Updated by Ben Stegner on 02 July 2017.
Most of the time, Skype just works. But sometimes, you’ll run into a snag and find that some aspect of Skype isn’t working right. These six troubleshooting steps will solve most common Skype problems, whether your microphone isn’t working or the other person sounds like a robot.
Problems with Skype may not even be on your end. Sometimes, the Skype infrastructure may be experiencing problems or your conversation partner may have their system configured incorrectly.
If you’re still experiencing problems after following these steps, be sure to ask the person you’re contacting to try them too — the problem could be on their end.
1. Check Skype Heartbeat
Before you do any troubleshooting, you should check if Skype itself is having issues. If you can’t connect or use a specific Skype feature, check the Skype Heartbeat page. You can access this by clicking the Help menu in Skype and selecting Heartbeat (Skype Status). Or, visit the Heartbeat page directly in your browser.
The heartbeat page informs you of Skype’s system status. If there are any problems with Skype’s infrastructure, you’ll see them here. You can’t do anything about these issues — wait for Skype to fix them and try connecting later.
2. Review Audio Settings
You can test your microphone and speakers from the Audio Settings panel. Open the Options window in Skype by clicking Tools > Options.
To test your microphone, speak into it — you should see the green volume bar under Microphone move as you speak.
If you don’t see the volume bar move, click the drop-down box next to Microphone and select another microphone device. Keep trying different devices until you see the volume slider move when you talk. If you have no working mic, try using your smartphone as a makeshift solution.
Test your speakers in the same way by clicking the Play button to the right of the Speakers box. You should hear the Skype call sound. If you don’t, select a different device from the Speakers drop-down box and try again.
3. Confirm Audio Hardware
If playing with the options on the Audio Settings panel doesn’t help, examine your hardware itself. Some microphones and headsets have volume sliders or mute switches on their cords. Thus, you could have accidentally moved the slider or flipped the switch.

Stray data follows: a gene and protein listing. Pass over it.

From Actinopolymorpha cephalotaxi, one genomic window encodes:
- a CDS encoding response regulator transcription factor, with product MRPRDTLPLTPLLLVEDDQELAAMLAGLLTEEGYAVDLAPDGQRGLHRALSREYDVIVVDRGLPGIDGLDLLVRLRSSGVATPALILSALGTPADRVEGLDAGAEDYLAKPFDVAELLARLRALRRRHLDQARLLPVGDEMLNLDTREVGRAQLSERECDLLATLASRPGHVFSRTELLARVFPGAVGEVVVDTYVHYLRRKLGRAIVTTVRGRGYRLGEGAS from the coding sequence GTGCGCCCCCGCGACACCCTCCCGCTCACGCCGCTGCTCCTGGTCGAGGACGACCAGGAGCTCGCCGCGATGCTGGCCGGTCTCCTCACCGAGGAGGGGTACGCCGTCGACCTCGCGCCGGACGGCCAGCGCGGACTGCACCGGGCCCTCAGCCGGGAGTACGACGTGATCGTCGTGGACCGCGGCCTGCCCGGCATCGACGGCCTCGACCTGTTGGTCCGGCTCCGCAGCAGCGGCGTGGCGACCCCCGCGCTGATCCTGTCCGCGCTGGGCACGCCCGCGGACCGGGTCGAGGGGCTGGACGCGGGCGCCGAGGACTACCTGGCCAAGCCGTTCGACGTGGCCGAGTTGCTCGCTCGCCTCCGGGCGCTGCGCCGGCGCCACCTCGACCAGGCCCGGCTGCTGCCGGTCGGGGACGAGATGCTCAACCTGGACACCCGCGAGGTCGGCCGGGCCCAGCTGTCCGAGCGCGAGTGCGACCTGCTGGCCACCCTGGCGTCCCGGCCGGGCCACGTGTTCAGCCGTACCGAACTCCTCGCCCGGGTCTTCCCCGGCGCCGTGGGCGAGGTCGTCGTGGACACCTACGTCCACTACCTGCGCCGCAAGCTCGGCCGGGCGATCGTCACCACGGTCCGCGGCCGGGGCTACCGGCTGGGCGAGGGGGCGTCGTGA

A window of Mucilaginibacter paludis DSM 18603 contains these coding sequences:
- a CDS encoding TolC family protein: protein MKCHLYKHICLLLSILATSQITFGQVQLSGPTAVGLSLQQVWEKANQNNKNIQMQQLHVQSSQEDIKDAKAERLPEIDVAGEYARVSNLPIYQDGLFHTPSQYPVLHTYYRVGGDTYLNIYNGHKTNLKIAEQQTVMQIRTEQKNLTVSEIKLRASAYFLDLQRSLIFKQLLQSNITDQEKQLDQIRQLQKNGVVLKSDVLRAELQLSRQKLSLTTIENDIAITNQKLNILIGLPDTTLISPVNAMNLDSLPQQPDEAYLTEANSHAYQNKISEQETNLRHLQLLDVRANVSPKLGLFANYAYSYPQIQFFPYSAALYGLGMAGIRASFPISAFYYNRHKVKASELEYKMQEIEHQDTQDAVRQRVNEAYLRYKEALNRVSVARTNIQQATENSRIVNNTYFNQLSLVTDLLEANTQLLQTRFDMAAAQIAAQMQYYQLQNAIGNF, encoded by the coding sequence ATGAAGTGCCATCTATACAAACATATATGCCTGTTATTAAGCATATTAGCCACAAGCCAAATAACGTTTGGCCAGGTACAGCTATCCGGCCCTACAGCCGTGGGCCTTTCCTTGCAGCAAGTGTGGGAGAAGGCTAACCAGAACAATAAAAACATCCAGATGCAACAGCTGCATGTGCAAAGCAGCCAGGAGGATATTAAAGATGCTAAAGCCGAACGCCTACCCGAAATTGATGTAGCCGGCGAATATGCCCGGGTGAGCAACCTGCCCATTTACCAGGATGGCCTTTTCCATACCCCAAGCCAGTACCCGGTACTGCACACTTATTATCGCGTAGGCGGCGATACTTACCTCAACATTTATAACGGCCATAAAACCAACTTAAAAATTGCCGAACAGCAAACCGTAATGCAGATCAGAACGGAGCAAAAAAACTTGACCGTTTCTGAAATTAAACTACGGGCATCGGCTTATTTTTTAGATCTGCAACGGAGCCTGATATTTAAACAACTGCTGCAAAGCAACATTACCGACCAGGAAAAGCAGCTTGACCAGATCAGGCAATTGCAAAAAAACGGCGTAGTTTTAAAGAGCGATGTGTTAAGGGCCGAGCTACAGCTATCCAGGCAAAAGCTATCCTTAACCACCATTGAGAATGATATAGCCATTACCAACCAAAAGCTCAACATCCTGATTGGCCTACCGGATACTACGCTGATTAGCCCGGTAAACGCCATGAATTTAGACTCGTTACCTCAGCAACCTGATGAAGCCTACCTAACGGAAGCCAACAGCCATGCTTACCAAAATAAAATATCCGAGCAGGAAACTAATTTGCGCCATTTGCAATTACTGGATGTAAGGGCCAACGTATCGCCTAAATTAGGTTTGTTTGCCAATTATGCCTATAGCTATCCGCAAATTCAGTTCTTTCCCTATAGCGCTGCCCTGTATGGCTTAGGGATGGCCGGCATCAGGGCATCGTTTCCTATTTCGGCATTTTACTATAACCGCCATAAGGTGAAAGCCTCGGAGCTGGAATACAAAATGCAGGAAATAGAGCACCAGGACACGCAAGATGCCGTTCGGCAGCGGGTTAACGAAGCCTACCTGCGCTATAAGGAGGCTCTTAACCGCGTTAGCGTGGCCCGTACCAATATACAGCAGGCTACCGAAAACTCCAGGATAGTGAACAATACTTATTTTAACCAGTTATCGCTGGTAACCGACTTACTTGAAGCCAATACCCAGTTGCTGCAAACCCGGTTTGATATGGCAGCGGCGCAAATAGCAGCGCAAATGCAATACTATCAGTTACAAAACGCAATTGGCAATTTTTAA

Also, check to make sure that your microphone and speakers are plugged into the correct ports. You can plug USB microphones into any USB slot, while analog microphones must connect to the correct sound jack.
The microphone jack is usually the pink one, although different audio hardware may sometimes use different colors.
If you’re using a desktop computer and the microphone doesn’t work when it’s plugged into the sound jack at the front of the PC, try the sound jack at the back of the computer.
4. Edit Video Settings
Assuming you have a webcam, you can configure it from the Video settings pane in Skype’s Options window. If your webcam is connected and you don’t see it in this window, you may need to install drivers for it.
You can usually grab drivers from your webcam or computer manufacturer’s website.
Check out our guide to troubleshooting Skype webcam problems for more information.
5. Make a Test Call
If everything above works properly, try a test call. One way you can perform this is by clicking the Make a free test call link at the bottom of the Audio settings window. You can also add the Skype user named echo123 — named Echo / Sound Test Service — to your contacts list and call it as a test.
The call testing service will ask you to speak into your microphone after a beep. It records your call and, after a few seconds, plays your message back to you. This ensures that everything is working properly — your microphone, speakers, and the network connection. If the call worked properly, you should be good to go. At this point, if you can’t hear another person on Skype, it’s probably a problem on their end.
6. Double-Check Bandwidth Usage
If you — or anyone else on your network (including Windows 10) — are overloading your network bandwidth with intensive tasks like downloading files over BitTorrent, you’ll experience poor call quality. One of the obvious signs of network congestion is robotic-sounding voices. Skype will usually display a red connection icon when this is happening.
Close any file-downloading programs — both on your computer and on other computers on the network — and try placing the Skype call again. If you’re on a Wi-Fi network, try moving closer to your router to improve your connection.
Calls Sounding Better?
Using this quick checklist, you can eliminate common Skype problems and make your calls sound great. Most of the time, what seems like a huge problem is a pretty simple fix. Remember that for Skype group calls, one user experiencing any of these problems could affect the quality for everyone. Also, you can always get more troubleshooting tips from the call quality guide integrated into Skype. Click the Help menu and select Call Quality Guide to open it.
What Skype problems have you run into recently? Do you often perform other troubleshooting not mentioned here? Leave your tips and thoughts in the comments below!
Image Credits: Grublee, Tomas Jasinskis, RossHelen via Shutterstock